Visual Arts - Review Directory
People tend to think of history as the record and interpretation of past human actions, particularly social and political actions. Most think of art quite correctly, as something present. Something that can be seen and touched which, of course, the vanished human events that make up history are not. The fact is that a visible and tangible work of art is a kind of persisting event. It was made at a particular time and place by a particular person even if we don;t always know when, where and by whom the art was created from. It is the creation of the past, art continues to exist in the present, long surviving it's times. The ongoing events that art history chronicles are visual and tangible objects made by human hands. These can be placed in the same category as architecture, sculpture, the pictorial arts such as painting, drawing, printmaking, and photography. The crafts arts or arts of design which produce objects of utility like ceramic wares, metal wares and textiles.
Machines and machine produced objects fall outside the scope of art history, belonging rather to the history of technology. Categorized by there function the performing arts, music, drama, and dance have their own separate histories. Today the strict division of the arts, especially that which separates fine art from craft art and machine art from performance art is being blurred in practice and often denied in theory. Just as history in general seeks to understand the past through it's documented events so does the history of arts seek to understand it through the works of arts. These works are not only persisting events but documents recording the times that produced them. Ultimately art history seeks to arrive not only as complete a picture as possible of art as it changes in time but also an explanation of those changes. Rather than attempt such an explanation and risk premature theorizing, our survey intends an introduction of material that is sufficient at this point to define categories that are essential when presenting works of art.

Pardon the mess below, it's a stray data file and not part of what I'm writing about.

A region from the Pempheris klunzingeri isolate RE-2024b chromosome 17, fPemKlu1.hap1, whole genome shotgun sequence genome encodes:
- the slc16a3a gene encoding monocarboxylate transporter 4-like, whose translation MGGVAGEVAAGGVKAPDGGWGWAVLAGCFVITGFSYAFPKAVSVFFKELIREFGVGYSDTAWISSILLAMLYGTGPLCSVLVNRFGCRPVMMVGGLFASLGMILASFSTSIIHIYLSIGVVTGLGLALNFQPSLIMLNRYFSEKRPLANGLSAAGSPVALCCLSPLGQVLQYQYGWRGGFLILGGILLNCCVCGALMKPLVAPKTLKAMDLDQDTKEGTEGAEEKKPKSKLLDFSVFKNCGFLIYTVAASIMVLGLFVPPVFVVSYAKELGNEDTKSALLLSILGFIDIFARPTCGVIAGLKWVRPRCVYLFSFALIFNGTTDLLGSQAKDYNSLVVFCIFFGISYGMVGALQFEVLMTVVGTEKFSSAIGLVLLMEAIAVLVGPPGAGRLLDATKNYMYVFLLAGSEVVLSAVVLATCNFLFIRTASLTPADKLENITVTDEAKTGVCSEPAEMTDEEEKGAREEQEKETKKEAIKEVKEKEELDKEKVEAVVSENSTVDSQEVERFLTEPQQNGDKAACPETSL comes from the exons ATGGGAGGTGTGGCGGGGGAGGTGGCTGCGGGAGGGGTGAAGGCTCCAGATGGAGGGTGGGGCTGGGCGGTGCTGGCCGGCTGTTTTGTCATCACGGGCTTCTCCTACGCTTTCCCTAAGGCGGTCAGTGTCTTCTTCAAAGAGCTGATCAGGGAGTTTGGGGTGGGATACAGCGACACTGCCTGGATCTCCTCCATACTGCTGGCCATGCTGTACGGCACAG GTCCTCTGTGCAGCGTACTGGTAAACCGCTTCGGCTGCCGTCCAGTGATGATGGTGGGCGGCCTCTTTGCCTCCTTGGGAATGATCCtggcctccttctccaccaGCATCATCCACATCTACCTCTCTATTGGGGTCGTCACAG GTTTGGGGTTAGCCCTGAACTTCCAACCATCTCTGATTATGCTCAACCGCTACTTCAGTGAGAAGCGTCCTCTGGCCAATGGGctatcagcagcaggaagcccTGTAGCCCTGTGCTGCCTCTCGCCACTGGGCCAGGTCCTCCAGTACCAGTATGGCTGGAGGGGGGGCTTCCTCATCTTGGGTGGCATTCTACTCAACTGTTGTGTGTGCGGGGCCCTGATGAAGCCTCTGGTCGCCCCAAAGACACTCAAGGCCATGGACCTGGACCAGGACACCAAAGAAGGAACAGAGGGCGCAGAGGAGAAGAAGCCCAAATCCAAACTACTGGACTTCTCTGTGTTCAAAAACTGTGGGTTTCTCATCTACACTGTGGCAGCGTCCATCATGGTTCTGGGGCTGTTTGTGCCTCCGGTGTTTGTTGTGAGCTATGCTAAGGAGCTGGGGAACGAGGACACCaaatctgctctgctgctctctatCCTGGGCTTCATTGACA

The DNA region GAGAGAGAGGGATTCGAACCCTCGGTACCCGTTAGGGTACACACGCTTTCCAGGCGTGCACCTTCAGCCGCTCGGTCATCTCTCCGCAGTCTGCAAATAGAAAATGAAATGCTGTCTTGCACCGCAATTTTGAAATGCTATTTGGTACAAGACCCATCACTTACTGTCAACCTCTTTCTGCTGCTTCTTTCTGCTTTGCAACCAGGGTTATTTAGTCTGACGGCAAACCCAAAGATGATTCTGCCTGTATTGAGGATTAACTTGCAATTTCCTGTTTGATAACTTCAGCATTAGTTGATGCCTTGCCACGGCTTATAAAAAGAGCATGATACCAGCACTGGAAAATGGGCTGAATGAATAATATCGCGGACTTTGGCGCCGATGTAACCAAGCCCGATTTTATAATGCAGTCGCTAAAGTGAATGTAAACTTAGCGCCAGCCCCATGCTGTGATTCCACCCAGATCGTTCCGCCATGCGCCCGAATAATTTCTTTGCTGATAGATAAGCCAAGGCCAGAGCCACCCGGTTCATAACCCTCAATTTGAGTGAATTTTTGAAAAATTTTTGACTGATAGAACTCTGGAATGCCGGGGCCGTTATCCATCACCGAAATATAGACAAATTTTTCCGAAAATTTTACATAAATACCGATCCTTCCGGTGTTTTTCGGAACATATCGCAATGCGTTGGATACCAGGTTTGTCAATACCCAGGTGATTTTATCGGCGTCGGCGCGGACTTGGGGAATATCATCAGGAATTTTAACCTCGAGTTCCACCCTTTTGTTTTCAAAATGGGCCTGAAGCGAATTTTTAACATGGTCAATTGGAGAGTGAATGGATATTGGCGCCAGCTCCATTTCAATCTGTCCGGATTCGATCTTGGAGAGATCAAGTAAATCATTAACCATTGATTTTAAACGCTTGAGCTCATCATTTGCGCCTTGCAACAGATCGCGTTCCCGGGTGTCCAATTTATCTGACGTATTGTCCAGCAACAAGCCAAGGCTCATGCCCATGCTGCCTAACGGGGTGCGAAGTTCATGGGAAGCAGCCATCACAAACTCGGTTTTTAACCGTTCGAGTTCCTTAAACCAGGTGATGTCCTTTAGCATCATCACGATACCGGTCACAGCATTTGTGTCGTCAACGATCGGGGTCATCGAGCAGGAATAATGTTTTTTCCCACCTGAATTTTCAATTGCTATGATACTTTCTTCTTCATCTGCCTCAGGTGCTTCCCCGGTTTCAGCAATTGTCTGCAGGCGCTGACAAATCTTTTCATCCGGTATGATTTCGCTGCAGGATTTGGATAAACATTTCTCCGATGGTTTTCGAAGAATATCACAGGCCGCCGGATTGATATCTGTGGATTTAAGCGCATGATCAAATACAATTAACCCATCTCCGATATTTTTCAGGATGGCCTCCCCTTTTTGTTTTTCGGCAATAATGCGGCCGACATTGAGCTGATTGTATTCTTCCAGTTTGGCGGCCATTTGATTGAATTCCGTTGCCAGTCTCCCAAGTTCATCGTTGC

Art history makes great use of several basic categories to identify, describe, and classify it's objects, or works of art. For convenience these two categories can be called physical and aesthetic. The physical categories are the most elementary the kind of object, the medium or material , the dimensions, the physical condition, and so on. The aesthetic categories name the visual and tactile features of the object. The historical categories that art history uses to arrange its objects in time sequences and time frames are date, place of origin, style, subject matter, meaning, cause and context.